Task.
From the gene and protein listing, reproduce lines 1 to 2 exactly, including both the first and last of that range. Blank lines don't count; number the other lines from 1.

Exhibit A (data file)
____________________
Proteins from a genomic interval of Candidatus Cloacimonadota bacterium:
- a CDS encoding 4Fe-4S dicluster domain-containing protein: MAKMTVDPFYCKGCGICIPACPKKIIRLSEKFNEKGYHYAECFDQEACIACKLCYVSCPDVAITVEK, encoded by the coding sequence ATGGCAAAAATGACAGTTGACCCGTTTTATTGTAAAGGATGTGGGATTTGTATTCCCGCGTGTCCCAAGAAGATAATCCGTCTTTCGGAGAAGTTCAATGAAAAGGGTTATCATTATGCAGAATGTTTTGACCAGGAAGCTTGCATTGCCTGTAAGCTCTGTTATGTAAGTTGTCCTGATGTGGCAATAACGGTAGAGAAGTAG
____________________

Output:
Proteins from a genomic interval of Candidatus Cloacimonadota bacterium:
- a CDS encoding 4Fe-4S dicluster domain-containing protein: MAKMTVDPFYCKGCGICIPACPKKIIRLSEKFNEKGYHYAECFDQEACIACKLCYVSCPDVAITVEK, encoded by the coding sequence ATGGCAAAAATGACAGTTGACCCGTTTTATTGTAAAGGATGTGGGATTTGTATTCCCGCGTGTCCCAAGAAGATAATCCGTCTTTCGGAGAAGTTCAATGAAAAGGGTTATCATTATGCAGAATGTTTTGACCAGGAAGCTTGCATTGCCTGTAAGCTCTGTTATGTAAGTTGTCCTGATGTGGCAATAACGGTAGAGAAGTAG